Common Grace is the idea that there is a measure of grace extended to everyone--common to all. Wikipedia defines it this way: "It is “common” because its benefits are experienced by, or intended for, the whole human race without distinction between one person and another. It is "grace" because it is undeserved and sovereignly bestowed by God. In this sense, it is distinguished from the Calvinistic understanding of "special" or "saving" grace, which extends only to those whom God has chosen to redeem." Source: http://en.wikipedia.org/wiki/Common_grace
Last fall, a friend of my husband's recommended that he read Abraham Kuyper's book on Common Grace. So, I was excited to come across a new translation from Christian's Library Press titled Wisdom and Wonder: Common Grace in Science and Art. Kuyper's book De Gemene Gratie was actually a large three volume work. There aren't any full translations of Kuyper's book into English, but the Acton Institute (which published this book) has embarked upon a project to fully translate this book. Wisdom and Wonder is the first selection from this project--it is two sections that were mistakenly omitted from the first edition of De Gemene Gratie and were added to a later edition.
Abraham Kuyper lived from 1837-1920. He founded a university and political party in the Netherlands. He also served as prime minister of that country for four years from 1901-1905. He believed strongly in the role and responsibility of Christians to be involved in the culture they live in.
Kuyper saw common Grace ..."(as) God's preserving work in the created order." Pg. 25 Interestingly, "Common grace is God's restraint of the full effects of sin after the Fall, preservation and maintenance of the created order, and distribution of talents to human beings." pg. 26 in the Introduction.
I believe it is very important to engage with the culture we live in--to not run away from science and art. Kuyper operated from a view of science that is different than our culture holds today. "Kuyper understood science in a broad sense to refer to something belonging to creation, something God made, to which the Creator assigned a unique calling." Pg. 20 Science came into being because of God, in Kuyper's view. How different that is than how we view it today! It is very easy to become cynical today and feel that what we do makes no difference in this world. But, we have to guard against cynicism. We are called to love our neighbors as ourselves and for many that means being called to public service, the study of science, or the arts. We can glorify God in these occupations and in all our involvement in political and cultural domains. The goal of the translator and editors of this book is that it would whet people's appetites to care and engage with our culture.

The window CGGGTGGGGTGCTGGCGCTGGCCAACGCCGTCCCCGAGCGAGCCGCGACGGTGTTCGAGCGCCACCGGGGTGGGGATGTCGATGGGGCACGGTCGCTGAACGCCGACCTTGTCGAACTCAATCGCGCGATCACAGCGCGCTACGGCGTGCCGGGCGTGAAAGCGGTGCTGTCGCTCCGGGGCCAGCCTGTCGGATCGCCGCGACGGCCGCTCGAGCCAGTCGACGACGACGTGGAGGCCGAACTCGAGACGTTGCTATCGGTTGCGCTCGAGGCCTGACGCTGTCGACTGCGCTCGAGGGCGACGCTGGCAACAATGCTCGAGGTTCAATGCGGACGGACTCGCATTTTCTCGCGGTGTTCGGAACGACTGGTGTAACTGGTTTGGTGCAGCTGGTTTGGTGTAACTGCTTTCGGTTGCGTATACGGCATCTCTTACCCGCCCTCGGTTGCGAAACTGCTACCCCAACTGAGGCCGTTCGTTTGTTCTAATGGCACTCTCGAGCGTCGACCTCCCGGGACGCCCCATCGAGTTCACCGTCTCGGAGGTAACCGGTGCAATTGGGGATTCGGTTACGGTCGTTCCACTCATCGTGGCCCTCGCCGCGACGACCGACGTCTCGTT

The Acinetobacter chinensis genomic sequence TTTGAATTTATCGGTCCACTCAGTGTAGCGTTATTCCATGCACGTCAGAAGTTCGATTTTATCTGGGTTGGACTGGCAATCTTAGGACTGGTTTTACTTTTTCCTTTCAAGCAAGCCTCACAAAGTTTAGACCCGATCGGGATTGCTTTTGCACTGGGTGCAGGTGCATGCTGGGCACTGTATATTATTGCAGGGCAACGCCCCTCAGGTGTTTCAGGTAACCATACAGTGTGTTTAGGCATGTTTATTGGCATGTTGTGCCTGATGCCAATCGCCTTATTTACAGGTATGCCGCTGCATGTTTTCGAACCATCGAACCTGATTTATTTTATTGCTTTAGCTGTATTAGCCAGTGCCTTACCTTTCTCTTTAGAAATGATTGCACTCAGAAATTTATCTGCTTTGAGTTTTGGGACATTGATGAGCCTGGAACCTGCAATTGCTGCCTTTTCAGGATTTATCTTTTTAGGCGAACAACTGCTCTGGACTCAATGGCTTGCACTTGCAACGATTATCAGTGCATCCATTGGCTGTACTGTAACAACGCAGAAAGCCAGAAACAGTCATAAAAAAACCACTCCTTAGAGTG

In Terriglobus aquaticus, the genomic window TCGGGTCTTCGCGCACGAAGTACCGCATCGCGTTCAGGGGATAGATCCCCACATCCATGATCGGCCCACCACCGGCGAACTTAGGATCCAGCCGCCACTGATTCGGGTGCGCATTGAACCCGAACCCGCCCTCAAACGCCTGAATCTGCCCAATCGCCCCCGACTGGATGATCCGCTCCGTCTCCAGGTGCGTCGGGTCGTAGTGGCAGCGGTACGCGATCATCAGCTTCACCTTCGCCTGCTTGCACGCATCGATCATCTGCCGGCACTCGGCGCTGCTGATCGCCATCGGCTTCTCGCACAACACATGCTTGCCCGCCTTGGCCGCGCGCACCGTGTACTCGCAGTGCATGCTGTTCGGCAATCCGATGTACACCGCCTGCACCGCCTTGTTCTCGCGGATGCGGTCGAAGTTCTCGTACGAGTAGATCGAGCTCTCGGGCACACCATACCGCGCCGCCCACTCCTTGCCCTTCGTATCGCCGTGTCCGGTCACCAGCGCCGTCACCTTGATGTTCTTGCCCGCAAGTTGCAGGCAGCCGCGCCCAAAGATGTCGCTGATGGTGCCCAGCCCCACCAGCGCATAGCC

So, I have to stop here and make a confession. I understood the Introduction and am so glad that I read it. I began reading Part One on Science, but stopped. It is too dense for me. My husband, though, read most of the book. My husband would say it isn't to dense for me--that I just need to work harder to understand it. I know he sincerely believes that I could process the writing in this book. But, God gives each of us different gifts and capabilities. I am thankful that when he reads a book like this one it makes a lot of sense to him and he retains the information. The problem for me is that in the midst of juggling all of my responsibilities to my family I don't have enough space, peace, and quiet to focus long enough to process this book and the deep theological and philosophical underpinnings and outworkings of the concept of common grace. This book is very dense, because Kuyper was a deep thinker who had a lot of valuable thoughts to share.
If you are interested in Kuyper's ideas and want to learn more, I'd suggest you read a preview of the book on Amazon. I do think this book is more readable than a lot of theology books I've tried.
I am glad the Acton Institute cares about our culture and is actively seeking to promote the ideas that will give people ammunition to fight the growing cynicism of our culture towards helping others and engaging with the political and cultural realms of where they live. If you would like to learn more about the Acton Institute, please go HERE.
Please note that I received a complimentary copy of this book for review from Christian's Library Press.